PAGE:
The Ambassador in Sweden (Butterworth) to the Secretary of State
I assume that main purpose of CG meeting of January 163 will be to determine extent to which PC’s will have agreed to go along with tri proposals. If that response proves to be generally satisfactory, I suggest that the CG should decide at its January 16 meeting to use the Paris mechanism as a means of making the extent of that agreement available immediately to the Swedish and Swiss representatives in Paris requesting their parallel action. The extent of agreement on January 16 will undoubtedly leave the disposition of certain items unresolved but would expect that the list will always be subject to re-examination. This Embassy has noted with satisfaction COCOM documents 226–8 indicating concurrence with tri list by Norway, Canada, Germany plus Italian concurrence “in principle” which we trust in practice will include bearings. Therefore, unless the reactions of the PC’s have been disappointing, I favor making the results known immediately to Swedes and Swiss.
I am aware that US delegation at Paris has frequently indicated that it does not expect the Swedes or Swiss to make progress beyond that of the PC’s. I feel, however, that this thought should be repeated at this time as it is essential that the over-all Swedish response be to a revised agreed international list which would include tri proposals to the extent of PC agreement rather than to a combination of agreed international lists and tri proposals. As the Department is aware, I urged submission of the tri proposals to Swedes even though it had to occur before the PC’s had indicated the extent of their agreement. This recommendation was merely based on the urgent desirability of informing the Swedes fully of the tri proposals and views before their current Czech and future Soviet negotiations. I do not, however, believe that the Swedish reaction can be expected to be illuminating if it is to be based upon two sets of lists based upon different degrees of acceptance.
Assuming satisfactory position by PC’s and agreement to turn such information over to Swedes and Swiss immediately after January 16, I concur on the desirability of proceeding forthwith to an examination of points (a) and (b) of paragraph 5 of reference Deptel.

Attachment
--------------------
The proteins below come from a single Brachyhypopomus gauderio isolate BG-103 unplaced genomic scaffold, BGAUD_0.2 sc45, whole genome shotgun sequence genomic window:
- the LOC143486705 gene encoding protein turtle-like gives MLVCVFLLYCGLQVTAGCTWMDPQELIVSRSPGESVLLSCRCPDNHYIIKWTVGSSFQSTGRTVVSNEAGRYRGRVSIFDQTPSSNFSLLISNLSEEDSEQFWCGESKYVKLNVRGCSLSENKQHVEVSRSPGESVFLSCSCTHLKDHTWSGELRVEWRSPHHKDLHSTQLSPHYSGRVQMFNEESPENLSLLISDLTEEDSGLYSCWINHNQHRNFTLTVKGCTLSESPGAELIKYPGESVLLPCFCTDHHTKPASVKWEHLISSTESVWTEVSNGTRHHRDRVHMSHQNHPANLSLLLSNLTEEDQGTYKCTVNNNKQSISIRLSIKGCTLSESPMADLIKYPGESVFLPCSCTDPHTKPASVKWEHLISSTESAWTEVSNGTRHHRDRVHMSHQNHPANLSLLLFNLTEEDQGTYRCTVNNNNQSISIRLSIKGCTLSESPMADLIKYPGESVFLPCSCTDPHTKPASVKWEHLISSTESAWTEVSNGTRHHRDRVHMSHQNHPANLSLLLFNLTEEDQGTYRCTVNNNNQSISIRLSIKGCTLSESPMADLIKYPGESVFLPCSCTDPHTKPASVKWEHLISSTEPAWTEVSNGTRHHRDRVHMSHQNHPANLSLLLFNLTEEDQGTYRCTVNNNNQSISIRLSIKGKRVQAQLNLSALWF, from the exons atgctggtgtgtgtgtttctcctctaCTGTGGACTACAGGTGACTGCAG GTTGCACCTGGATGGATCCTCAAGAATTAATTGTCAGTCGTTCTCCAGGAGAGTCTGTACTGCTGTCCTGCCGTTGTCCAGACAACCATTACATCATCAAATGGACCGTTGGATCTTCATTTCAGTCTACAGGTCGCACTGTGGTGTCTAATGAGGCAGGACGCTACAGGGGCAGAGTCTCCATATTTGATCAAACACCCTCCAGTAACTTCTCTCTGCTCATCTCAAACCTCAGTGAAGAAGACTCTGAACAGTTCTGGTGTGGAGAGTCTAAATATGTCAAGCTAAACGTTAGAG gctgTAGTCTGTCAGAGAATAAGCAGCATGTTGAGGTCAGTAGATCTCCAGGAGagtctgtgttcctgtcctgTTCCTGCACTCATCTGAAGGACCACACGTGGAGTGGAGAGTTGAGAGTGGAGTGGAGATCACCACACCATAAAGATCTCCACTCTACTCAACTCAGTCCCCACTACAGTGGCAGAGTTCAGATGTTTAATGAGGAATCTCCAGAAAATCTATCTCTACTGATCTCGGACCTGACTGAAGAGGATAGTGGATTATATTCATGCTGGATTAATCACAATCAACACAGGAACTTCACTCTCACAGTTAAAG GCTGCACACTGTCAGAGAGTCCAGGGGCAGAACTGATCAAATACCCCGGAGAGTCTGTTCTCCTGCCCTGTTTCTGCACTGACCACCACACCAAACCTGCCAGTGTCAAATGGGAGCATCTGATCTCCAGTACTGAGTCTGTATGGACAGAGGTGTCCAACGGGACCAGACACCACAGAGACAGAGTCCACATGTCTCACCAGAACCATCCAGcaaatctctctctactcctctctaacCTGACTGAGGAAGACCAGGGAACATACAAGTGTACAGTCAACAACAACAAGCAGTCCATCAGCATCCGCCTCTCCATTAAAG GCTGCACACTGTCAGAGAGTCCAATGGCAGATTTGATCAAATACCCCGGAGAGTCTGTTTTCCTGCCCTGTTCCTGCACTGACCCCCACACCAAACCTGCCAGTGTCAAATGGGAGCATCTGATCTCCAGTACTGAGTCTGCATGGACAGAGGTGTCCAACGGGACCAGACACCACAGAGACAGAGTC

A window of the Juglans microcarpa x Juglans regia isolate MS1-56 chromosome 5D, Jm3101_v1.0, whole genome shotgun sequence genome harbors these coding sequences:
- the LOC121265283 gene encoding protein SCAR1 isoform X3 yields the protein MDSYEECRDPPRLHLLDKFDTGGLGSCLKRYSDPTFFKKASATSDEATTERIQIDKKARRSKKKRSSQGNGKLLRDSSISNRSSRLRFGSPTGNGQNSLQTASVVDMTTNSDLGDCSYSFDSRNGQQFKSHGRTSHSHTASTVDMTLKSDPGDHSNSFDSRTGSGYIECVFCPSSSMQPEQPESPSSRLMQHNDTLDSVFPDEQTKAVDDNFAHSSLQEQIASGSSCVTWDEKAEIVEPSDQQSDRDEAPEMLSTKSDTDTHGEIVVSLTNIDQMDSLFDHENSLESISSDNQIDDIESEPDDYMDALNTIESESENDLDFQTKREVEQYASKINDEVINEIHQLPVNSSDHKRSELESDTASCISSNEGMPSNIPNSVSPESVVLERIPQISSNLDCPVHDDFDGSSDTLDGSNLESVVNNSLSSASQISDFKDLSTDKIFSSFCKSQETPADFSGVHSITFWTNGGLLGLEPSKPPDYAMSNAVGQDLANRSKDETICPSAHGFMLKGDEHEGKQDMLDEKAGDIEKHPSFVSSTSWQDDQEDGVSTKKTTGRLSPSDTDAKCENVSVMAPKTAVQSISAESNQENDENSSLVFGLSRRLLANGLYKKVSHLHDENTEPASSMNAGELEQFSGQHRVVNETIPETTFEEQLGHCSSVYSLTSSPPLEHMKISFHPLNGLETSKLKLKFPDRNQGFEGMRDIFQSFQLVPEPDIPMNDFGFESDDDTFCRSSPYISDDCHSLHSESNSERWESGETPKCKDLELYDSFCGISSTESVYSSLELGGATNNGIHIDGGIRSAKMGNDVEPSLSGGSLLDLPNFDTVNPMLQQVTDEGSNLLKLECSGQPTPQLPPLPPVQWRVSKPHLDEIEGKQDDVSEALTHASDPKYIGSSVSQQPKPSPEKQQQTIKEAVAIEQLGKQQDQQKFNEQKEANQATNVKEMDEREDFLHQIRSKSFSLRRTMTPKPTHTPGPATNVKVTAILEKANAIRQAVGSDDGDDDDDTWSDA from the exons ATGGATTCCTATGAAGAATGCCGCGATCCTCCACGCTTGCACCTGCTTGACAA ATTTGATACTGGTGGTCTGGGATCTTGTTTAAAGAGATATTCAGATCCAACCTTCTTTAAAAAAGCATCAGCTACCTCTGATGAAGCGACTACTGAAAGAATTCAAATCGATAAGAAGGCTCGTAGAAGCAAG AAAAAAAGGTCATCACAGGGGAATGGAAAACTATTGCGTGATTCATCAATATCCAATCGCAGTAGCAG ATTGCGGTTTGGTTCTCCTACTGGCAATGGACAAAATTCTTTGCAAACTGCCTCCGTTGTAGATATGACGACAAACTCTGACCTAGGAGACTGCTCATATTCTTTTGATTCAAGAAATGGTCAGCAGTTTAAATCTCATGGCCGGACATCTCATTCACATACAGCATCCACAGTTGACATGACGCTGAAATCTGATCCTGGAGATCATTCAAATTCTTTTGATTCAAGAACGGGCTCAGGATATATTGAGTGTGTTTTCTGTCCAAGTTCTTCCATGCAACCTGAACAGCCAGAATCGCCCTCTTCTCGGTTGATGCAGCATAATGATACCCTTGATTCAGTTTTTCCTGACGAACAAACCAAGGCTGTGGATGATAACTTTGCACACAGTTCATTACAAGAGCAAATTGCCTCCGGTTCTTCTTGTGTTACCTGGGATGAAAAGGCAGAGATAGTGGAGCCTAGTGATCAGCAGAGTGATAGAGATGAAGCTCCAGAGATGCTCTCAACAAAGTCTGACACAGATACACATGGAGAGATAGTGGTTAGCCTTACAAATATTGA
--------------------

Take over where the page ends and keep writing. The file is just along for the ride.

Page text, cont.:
The instructions from the British and French Foreign Offices concerning the presentation of the tri lists has seemed to emphasize to those Embassies here the significance of the tri proposals and also the desirability of continued closest collaboration with the Embassy on the general problem. As those Embassies are at a rather preliminary stage of analysis and as we welcome informal criticism of our own reports and analyses, we have begun discussions with the British and French in Stockholm in an attempt to obtain the maximum amount of clarification on the extent of Swedish strategic exports to Eastern Europe. I believe these discussions should help to prepare the British [Page 996]and French for considering points (a) and (b) paragraph 5 of Deptel but this Embassy does not plan to extend the discussions to cover such questions, unless it is so instructed. Department and US delegation COCOM are in better position than this Embassy to make recommendations on whether the British and French should participate at the Excon meeting and also on the place and timing of the meeting. My only view on timing is that it should be after the Paris group has advised the Swedes of the extent of PC agreement on the tri lists. I do recommend, however, that the discussions on the Swedish and Swiss problems should not occur simultaneously.
I assume by now that there is general agreement that the Swedes will not be told that a shortened list will be submitted by the Paris group for their consideration. The French Embassy in Stockholm is in complete concurrence with the British and American Embassies as to the inadvisability of this tactic. We all agree that we should wait for the Swedes to move, especially after they have had the benefit of full information on the extent of the PC agreement on tri proposals.
The Embassy has previously reported on the subject of transit trade and re-exports that Sweden has provided, what this Embassy considers are adequate, assurances in 1A and IB items from the US and that the Swedish control machinery could be extended to cover international list items from all PC’s. Embassy believes that this should be a minimum position on transit trade and one which Swedes will probably be willing to accept.
Sent Department 807, repeated Paris 152, Bern unnumbered, London 160.